Blog by Bill Singer Esq WEEK IN REVIEW

May 11, 2019
Wall Street regulates the so-called Outside Business Activities ("OBA") and Private Securities Transactions ("PST") of its associated persons/registered representatives. Some say it's necessary and appropriate regulation. Others say its overly intrusive and unfair. Regardless of where you stand on OBAs and PSTs, FINRA member firms have in-house compliance policies and the self-regulator routinely enforces its rules. In a recent FINRA Acceptance, Waiver and Consent regulatory settlement, we come across one unfortunate fellow who allegedly engaged in five OBAs and two PSTs without providing the requisite prior written notice to Merrill Lynch. It doesn't end well for him.
Inevitably blockchain miners will merge and consolidate in order to stay profitable; which means that the blockchain will have fewer, larger mining operations. What was meant to be a new, decentralized form of money lacking systemically important institutions has become a system completely controlled by just a handful of people. Inevitably, concentration leads to dominance, and dominance leads to oligopolistic and monopolistic practices. What was envisioned as too big to fail may just become too big and a failure.
You post an ad to sell your used car. I answer the ad. We agree on a price -- let's say $3,500. I pay you the funds. You deliver the title to me. I drive the car away. The next day, you see an ad posted by me asking $7,000 for the same car that you just sold to me. For whatever reason, you feel cheated. I didn't put a gun to your head. You were happy with the cash that you got for your clunker. I have incurred all the risk of flipping the car that I just paid for. Still, you feel cheated and angry. Now, imagine that instead of the sale of a used car, we got two guys who engineered the sale of an investment firm, and the seller gets wind of the buyer's plan to flip the biz. Read today's blog to see how that case made its way through a FINRA arbitration.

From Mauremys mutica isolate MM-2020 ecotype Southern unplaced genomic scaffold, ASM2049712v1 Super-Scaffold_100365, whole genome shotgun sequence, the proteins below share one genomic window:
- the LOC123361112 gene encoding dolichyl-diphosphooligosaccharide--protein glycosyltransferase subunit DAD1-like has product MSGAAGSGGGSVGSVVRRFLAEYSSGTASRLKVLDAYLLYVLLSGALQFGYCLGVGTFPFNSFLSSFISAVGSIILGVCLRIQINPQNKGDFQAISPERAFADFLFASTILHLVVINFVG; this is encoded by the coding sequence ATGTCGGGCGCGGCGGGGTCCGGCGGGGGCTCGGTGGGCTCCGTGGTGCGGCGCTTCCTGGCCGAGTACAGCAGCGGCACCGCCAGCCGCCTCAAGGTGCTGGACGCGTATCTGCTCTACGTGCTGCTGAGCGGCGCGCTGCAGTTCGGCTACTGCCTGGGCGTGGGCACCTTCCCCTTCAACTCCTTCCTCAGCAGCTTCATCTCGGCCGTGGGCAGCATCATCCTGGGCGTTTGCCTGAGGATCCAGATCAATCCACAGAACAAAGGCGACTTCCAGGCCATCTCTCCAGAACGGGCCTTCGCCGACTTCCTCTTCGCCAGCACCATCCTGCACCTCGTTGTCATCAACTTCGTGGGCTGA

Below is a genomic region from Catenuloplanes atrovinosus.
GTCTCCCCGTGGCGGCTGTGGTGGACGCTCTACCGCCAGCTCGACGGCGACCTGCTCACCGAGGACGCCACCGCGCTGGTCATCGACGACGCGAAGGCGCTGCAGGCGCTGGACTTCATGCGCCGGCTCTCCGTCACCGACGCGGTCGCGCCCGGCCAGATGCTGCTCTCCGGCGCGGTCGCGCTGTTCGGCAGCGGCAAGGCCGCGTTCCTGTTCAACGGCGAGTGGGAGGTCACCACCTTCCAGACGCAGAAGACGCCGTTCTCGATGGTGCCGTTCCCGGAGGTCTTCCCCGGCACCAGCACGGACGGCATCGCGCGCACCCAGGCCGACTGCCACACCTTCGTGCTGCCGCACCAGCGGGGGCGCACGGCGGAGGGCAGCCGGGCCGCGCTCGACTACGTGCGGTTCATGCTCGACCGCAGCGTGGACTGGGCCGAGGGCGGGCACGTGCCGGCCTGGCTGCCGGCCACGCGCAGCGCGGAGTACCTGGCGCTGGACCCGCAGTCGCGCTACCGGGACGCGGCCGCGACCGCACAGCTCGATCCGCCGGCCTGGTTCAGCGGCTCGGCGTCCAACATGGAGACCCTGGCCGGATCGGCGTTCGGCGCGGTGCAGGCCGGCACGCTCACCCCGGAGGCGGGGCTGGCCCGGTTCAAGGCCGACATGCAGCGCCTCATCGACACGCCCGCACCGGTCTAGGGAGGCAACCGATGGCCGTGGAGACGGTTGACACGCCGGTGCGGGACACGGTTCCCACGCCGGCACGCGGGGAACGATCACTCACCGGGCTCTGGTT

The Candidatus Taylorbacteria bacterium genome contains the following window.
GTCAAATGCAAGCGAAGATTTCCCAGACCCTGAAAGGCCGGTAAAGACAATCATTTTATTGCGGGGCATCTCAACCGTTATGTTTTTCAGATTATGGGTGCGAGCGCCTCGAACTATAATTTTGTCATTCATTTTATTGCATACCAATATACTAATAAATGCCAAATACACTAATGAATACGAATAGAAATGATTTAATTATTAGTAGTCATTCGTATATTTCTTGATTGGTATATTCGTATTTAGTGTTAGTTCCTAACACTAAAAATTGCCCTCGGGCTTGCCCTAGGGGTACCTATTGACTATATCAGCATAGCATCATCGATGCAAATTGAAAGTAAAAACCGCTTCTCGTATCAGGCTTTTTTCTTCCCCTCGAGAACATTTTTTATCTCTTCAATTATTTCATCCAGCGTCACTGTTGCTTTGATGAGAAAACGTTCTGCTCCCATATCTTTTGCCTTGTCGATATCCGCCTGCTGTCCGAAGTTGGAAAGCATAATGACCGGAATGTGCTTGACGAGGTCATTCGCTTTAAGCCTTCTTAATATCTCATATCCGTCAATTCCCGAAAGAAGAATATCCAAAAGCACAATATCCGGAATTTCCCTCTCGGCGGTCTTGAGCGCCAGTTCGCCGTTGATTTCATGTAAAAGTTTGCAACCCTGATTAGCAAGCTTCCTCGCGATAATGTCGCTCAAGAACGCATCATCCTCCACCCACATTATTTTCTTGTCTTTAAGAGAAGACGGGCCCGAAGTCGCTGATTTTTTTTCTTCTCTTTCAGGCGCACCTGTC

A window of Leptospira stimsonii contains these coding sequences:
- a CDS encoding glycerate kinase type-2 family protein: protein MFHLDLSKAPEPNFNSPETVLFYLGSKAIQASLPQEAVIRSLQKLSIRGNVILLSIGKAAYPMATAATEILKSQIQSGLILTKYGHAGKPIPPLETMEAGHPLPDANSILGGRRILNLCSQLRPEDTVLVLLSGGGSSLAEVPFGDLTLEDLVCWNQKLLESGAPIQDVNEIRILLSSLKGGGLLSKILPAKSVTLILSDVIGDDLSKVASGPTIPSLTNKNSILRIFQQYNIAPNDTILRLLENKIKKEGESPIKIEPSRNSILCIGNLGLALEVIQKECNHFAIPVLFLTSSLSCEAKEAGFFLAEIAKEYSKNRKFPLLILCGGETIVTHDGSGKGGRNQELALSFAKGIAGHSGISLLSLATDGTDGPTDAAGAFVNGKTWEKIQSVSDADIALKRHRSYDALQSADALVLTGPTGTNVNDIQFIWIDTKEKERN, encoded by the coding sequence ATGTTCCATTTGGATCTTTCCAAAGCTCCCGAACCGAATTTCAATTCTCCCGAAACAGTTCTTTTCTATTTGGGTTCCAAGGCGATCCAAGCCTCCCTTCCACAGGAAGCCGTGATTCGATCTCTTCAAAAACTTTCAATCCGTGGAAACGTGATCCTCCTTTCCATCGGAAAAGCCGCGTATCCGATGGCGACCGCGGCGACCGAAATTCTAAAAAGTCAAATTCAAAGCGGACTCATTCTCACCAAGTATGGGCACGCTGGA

Imagine that a former employee has been saying nasty things about your brokerage firm. In response, you file an arbitration complaint to enjoin that individual from making further statements that slander, libel, or otherwise defame your firm. When the former employee doesn't file an Answer and doesn't show up for the hearings, maybe you ask the arbitrators to take things a bit further. Maybe you ask for a permanent injunction to prohibit the former employee from making comments that disparage, criticize or otherwise reflect adversely upon the firm. Maybe the arbitrators hear your arguments, hear none from the absent former employee, and, hell, they give you what you asked for. That seems fair. Except, you know, should a FINRA Arbitration Panel restrain mere criticism? Should arbitrators restrain mere adverse comments?
Oh the games people play. Oh the game regulators play. Oh the games FINRA plays. In today's blog, we consider the plight of a FINRA member firm and its seemingly all-in-one executive known but to FINRA -- well, sort of. But for the self-regulator's silliness in hiding the apparent malefactor's name, the regulatory settlement is a useful exercise in how to better supervise employee trading and to implement watch and restricted lists.